Rodding Around
By Brian Brennan
red gear icon In The Shop: Rutterz Hot Rodz
1932 Ford Deuce chassis with stripped paint
A massive Chrysler wagon
Steering wheel of the Chrysler wagon
Light grey Chevrolet C10 chassis in the shop
Vintage car chassis with stripped paint
Back in the ’90s Mike Rutter opened up his shop Rutterz Rodz in Bristol, Tennessee. He’s been known for building good-looking hot rods for some time now and has taken home many industry awards and honors for the cars that have come out of his shop.

We recently took a look around his shop to see what’s currently going on and what we might have to keep a lookout for as future feature material for Modern Rodding. While it was the SpeedStar roadster along with the 1932 Ford that really put Mike on the map, he has branched out, covering all of the popular builds going on today. He still has a feel and a passion for the Deuce, as you can see by the five-window coupe that’s nearing final primer stage with its next step into the spray booth. He also has a massive Chrysler wagon, a Willys, and a C10 showing the versatility the shop has covering the street rod, classic truck, and street cruiser markets.

For more visit: or

red gear icon Visiting Speedway Motors Museum of American Speed
Showroom floor of Speedway Motors Museum of American Speed
Steering wheel of car at Speedway Motors Museum of American Speed
Exposed engine display at Speedway Motors Museum of American Speed
Car on an angled display at Speedway Motors Museum of American Speed
The selection of photos you see here came from the Speedway Motors Museum of American Speed to our office and we just couldn’t pass up letting rodders know that the most famous of all hot rods—the Ed “Isky” Iskenderian Model T roadster—is on display.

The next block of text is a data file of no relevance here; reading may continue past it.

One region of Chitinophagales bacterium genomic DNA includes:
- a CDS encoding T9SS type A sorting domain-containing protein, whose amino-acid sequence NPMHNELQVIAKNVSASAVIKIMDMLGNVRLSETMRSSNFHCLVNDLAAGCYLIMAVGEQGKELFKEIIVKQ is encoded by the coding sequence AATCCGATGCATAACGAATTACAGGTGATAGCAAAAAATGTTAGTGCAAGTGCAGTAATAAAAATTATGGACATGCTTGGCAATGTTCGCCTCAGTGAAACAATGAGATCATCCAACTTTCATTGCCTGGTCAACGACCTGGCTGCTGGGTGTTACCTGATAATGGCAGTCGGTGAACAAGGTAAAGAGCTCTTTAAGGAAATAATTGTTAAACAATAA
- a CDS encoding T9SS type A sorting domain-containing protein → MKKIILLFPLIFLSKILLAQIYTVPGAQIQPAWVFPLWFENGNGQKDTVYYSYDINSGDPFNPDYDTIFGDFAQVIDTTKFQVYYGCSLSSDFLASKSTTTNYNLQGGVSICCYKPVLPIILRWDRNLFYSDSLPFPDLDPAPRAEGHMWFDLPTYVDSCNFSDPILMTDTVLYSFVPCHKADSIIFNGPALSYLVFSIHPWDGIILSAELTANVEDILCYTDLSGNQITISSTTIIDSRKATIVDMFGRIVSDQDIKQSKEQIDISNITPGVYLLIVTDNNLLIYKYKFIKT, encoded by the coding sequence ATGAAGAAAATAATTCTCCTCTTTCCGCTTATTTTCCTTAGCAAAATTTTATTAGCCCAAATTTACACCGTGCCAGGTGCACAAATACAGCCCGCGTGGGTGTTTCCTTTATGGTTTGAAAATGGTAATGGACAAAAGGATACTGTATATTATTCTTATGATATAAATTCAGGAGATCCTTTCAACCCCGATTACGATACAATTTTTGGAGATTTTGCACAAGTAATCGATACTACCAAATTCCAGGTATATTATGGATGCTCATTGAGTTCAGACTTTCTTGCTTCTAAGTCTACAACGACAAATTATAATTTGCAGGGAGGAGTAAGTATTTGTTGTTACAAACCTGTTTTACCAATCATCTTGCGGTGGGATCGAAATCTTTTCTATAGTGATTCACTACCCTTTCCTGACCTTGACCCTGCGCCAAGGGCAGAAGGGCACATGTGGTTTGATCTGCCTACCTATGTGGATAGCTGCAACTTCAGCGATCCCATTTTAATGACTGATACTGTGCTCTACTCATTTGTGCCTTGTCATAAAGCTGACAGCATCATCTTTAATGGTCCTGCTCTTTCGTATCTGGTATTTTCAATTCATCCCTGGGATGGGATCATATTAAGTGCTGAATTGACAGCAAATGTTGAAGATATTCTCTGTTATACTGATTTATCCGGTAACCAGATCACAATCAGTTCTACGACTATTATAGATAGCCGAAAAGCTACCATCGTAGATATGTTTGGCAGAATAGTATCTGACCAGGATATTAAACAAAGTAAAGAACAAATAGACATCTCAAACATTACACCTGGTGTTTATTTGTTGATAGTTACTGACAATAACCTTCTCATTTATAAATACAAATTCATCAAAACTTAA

Modern Rodding recently completed a two-part series on Isky and his roadster ( and The museum has an Isky exhibit that has the Isky roadster and the cam grinder that perhaps started it all for Isky, as well as the only other pair of Maxi heads known to exist.

The 150,000-square-foot facility founded back in 1992 by the late “Speedy” Bill Smith located on the grounds of Speedway Motors in Lincoln, Nebraska, is a must-see for any hot rodder. (Editor’s note: Having visited the museum myself, which included the back shops, I can tell you this will be one of the greatest experiences you will have in our world of hot rodding. Put it on your bucket list. —B.B.)

For more visit:

red gear icon In The Shop: Stoker’s Hot Rod Factory
Corvette 1963 C2 on the road
Seats and steering wheel of the Corvette 1963 C2
416-inch LSA-based V-8 with an Edelbrock supercharger of the Corvette 1963 C2
Black 1939 Cadillac Series 61 convertible
Nothing like a father-and-son team to make the work day go by much easier. Well, that’s what we are told, but we believe it in this case. Terry Stoker indoctrinated his son Dave into the world of cars and especially hot rods from a very early age. But it’s only been since 2012 that both Terry and David have teamed up and work together, turning out some great-looking hot rods under the banner of Stoker’s Hot Rod Factory in Upland, California.

For those who make the rounds of the Grand National Roadster Show, you will recognize their first effort back in 2014 with the blue 1932 Ford roadster. From here there was the black Model A fenderless roadster in 2017 and the Tom Firth 1932 full-fendered roadster (often referred to as the Brownstone roadster because of the GM color paint) that appeared in 2017. All three were in the running for the America’s Most Beautiful Roadster award representing their building talents that they had mastered over decades of being car enthusiasts of the highest level.

A quick look around the shop recently shows us they are working on a 1939 Cadillac Series 61 convertible that’s packed with a GM LT 5.3L V-8, which rests neatly on an Art Morrison Enterprises chassis complete with AME IFS and AME four-link in back. Other industry trademarks are the Wilwood disc brakes, the Coker Classic 7.00/15 rubber, and the Classic Instruments gauges.

Another project is the split-window Corvette (1963 C2) powered by a 416-inch LSA-based V-8 with an Edelbrock supercharger, all backed up to a TREMEC TKO 600. This time around the AME chassis sports IFS and IRS with HRE wheels. Inside you will find Classic Instruments gauges and Vintage Air A/C with upholstery by Elegance Auto Interiors.

For more visit:

Modern Rodding
VOLUME 2 • ISSUE 9 • 2021